Road Trip 2021: The White Mountains of New Hampshire

We finished our stay in Millinocket, Maine and journeyed to New Hampshire. Due to his interest in the Appalachian Trail, Kenn has read many books by through-hikers and the White Mountains were on his bucket list. Now, I love the mountains – any mountains; the mountains are where my soul feels most at peace. However, I knew nothing about the White Mountains and wasn’t sure what all of the fuss was about. Y’all. Holy cow. The White Mountains are… breathtaking. Sadly, none of my photos did them justice.

The White Mountains

We planned to spend two days in the area and made reservations at the Lincoln/Woodstock KOA Holiday, which was a fortunate choice; this was hands-down the best campground we stayed at the entire trip. You can read my review HERE. We planned to use the first day to drive the Mount Washington Auto Road, but it rained which meant the road was closed. However, the rain was a good thing in that it forced us to take a down day. We spent the morning doing laundry at the campground. (I was impressed by the laundry facilities; the equipment was commercial-grade and there was a working change machine.😮) Once the rain let up a bit we ventured into Lincoln for food and souvenir shopping. We ate at the Gypsy Cafe, a charming restaurant where both the decor and menu are eclectic. If I lived in the area, I’d eat there at least once a week.

Grilled cheese fondue at the Gypsy Cafe

By the time we ate and completed our souvenir/Christmas shopping, the rain finally let up and the clouds began to clear so we did a little exploring on our way back to the campground. This is when I was able to take my favorite photos from the area. I even made Kenn drop me off on a bridge so I could get a shot that I wanted.😂

The shot from the bridge
Clouds over the mountains

There’s a lot of this beautiful country that we have yet to see, but I would return to the White Mountains in a heartbeat.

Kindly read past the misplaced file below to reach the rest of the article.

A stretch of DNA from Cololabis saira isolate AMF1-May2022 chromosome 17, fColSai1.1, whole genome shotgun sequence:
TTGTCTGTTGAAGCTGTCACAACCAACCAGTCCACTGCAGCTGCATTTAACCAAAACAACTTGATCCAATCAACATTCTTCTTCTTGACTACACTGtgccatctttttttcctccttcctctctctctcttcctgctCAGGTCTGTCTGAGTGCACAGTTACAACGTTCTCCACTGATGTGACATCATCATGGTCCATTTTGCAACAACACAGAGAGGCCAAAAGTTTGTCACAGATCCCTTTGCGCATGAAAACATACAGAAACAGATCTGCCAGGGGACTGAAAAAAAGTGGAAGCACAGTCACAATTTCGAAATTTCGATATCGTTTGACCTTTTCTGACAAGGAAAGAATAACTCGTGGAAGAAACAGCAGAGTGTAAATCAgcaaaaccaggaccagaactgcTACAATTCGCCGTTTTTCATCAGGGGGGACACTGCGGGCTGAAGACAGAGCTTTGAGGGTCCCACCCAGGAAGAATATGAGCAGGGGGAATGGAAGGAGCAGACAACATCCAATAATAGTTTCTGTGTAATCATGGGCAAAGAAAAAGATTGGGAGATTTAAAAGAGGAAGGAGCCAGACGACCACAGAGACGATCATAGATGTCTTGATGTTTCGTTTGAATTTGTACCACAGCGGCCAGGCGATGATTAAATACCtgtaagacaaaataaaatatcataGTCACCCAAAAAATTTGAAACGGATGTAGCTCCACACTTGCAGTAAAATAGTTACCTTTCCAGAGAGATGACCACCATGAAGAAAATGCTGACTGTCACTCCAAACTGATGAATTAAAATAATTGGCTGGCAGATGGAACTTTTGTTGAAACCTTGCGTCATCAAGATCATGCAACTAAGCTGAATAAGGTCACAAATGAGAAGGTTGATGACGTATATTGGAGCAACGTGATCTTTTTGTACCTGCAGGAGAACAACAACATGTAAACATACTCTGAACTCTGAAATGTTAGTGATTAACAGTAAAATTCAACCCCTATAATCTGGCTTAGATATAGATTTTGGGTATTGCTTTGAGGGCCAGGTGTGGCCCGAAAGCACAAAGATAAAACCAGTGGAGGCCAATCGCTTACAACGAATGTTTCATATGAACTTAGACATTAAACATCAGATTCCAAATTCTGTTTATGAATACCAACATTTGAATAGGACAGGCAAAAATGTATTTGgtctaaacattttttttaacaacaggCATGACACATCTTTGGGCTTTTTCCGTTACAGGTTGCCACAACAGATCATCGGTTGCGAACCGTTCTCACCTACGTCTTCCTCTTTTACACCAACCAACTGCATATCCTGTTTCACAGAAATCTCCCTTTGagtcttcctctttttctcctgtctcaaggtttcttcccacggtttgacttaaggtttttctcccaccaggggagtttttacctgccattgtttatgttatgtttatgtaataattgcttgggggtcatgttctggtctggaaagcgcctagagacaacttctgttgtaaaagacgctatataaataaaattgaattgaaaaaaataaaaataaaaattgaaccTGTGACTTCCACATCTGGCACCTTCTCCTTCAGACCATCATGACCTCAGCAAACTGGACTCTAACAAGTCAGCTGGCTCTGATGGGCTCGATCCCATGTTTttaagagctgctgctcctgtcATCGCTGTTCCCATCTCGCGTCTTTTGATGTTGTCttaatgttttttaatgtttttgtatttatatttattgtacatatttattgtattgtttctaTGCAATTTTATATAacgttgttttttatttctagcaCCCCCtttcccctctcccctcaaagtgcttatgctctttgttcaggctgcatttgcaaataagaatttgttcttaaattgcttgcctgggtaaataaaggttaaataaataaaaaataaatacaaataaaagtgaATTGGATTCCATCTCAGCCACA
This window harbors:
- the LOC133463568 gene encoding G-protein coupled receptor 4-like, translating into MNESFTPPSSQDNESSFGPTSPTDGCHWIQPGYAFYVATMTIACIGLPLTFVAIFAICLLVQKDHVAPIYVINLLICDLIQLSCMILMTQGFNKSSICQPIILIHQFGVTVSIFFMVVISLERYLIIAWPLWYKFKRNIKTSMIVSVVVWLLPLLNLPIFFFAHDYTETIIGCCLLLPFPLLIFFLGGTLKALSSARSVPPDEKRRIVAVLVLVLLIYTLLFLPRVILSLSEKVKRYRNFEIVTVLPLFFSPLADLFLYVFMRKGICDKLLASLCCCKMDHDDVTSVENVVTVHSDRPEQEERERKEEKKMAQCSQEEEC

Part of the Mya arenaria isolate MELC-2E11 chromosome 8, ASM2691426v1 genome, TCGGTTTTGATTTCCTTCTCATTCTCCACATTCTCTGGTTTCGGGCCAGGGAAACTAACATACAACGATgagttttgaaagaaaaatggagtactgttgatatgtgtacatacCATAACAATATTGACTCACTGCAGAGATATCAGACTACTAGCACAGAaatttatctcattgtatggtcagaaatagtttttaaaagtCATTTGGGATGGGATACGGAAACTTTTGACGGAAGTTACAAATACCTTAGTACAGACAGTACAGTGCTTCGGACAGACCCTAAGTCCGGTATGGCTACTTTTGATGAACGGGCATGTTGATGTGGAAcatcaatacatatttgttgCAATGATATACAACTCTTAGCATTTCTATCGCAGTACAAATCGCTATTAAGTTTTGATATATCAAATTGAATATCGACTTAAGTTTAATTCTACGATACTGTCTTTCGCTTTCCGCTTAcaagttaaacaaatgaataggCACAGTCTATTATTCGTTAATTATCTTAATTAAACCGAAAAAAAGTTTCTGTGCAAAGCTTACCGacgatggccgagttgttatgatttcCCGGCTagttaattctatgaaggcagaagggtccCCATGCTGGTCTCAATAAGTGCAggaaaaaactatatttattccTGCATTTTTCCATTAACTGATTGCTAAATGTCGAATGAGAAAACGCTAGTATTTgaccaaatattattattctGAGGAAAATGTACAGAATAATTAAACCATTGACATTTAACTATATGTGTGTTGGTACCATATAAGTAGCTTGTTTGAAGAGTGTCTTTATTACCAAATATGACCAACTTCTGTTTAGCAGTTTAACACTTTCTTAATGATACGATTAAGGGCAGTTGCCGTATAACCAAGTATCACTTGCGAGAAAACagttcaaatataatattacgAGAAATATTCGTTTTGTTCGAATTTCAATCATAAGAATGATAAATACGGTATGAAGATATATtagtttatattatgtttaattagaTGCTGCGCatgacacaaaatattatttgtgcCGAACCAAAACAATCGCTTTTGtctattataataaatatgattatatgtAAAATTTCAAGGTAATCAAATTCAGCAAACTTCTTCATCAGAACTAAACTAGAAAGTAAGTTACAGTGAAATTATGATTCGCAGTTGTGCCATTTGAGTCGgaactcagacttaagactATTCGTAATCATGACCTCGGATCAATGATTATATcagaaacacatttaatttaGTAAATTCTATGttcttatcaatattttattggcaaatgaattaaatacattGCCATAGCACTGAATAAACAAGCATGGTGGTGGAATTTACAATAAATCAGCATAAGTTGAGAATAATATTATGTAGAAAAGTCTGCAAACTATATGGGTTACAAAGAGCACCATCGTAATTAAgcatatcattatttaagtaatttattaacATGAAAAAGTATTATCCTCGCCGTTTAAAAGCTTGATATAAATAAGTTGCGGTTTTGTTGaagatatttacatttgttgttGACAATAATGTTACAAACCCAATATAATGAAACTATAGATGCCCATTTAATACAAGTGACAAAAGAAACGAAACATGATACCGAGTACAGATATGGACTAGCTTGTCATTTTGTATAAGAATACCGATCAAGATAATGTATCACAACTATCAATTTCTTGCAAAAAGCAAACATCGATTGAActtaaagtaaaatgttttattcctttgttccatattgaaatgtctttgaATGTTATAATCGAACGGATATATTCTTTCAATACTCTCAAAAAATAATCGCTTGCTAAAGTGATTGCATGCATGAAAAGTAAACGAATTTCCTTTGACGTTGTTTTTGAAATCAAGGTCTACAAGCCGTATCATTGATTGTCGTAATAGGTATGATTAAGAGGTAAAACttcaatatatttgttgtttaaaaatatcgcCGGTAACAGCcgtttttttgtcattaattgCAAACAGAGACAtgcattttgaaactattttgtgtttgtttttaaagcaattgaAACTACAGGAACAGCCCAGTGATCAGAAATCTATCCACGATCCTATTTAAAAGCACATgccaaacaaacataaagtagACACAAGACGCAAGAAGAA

Next week, the Mount Washington Auto Road. Until then, take care and happy trails!

Road Trip 2021: Baxter State Park & Mount Katahdin, Maine

When I last blogged about our road trip, we had traveled to Skowhegan, Maine to meet my long-time (40+ years!) pen pal and her husband. You can read about our visit HERE. We then left Skowhegan and journeyed to Millinocket, Maine where we stayed at the Wilderness Edge Campground which was an easy drive from Baxter State Park and Mount Katahdin. (My full review of the campground can be found HERE.)

Site 41 at Wilderness Edge Campground

At this point in our journey, we were still eagerly looking for moose. Wilderness Edge offered “moose tours” but all of their tours were full when we arrived. However, a local lodge offered moose tours via boat; the tours were early morning and early evening to coincide with the times the moose would come out of the woods to drink from the lake. We elected to take the early morning tour so we were on the water at 7am. While no moose were seen, we did see a lot of beautiful scenery. And did I mention that it was cold? The temps would have been fine on shore but once you’re on a boat, speeding over the lake, it feels much colder. Thankfully, the tour hosts provided blankets. By the end of the two-hour trip, I was bundled up in a blanket in addition to my own cold weather gear.

Just before launch
Just after launch

We spent most of the next two days exploring Baxter State Park, home of Mount Katahdin. Kenn has long had a dream of hiking the Appalachian Trail. We have done numerous day hikes on southern parts of the trail and Kenn has done a few section hikes, beginning at Springer Mountain, Georgia, the southern terminus of the AT. Even though aging knees and an aching back seem to have put an end to Kenn’s AT dreams, seeing Mount Katahdin, which marks the northern terminus of the AT was on his bucket list.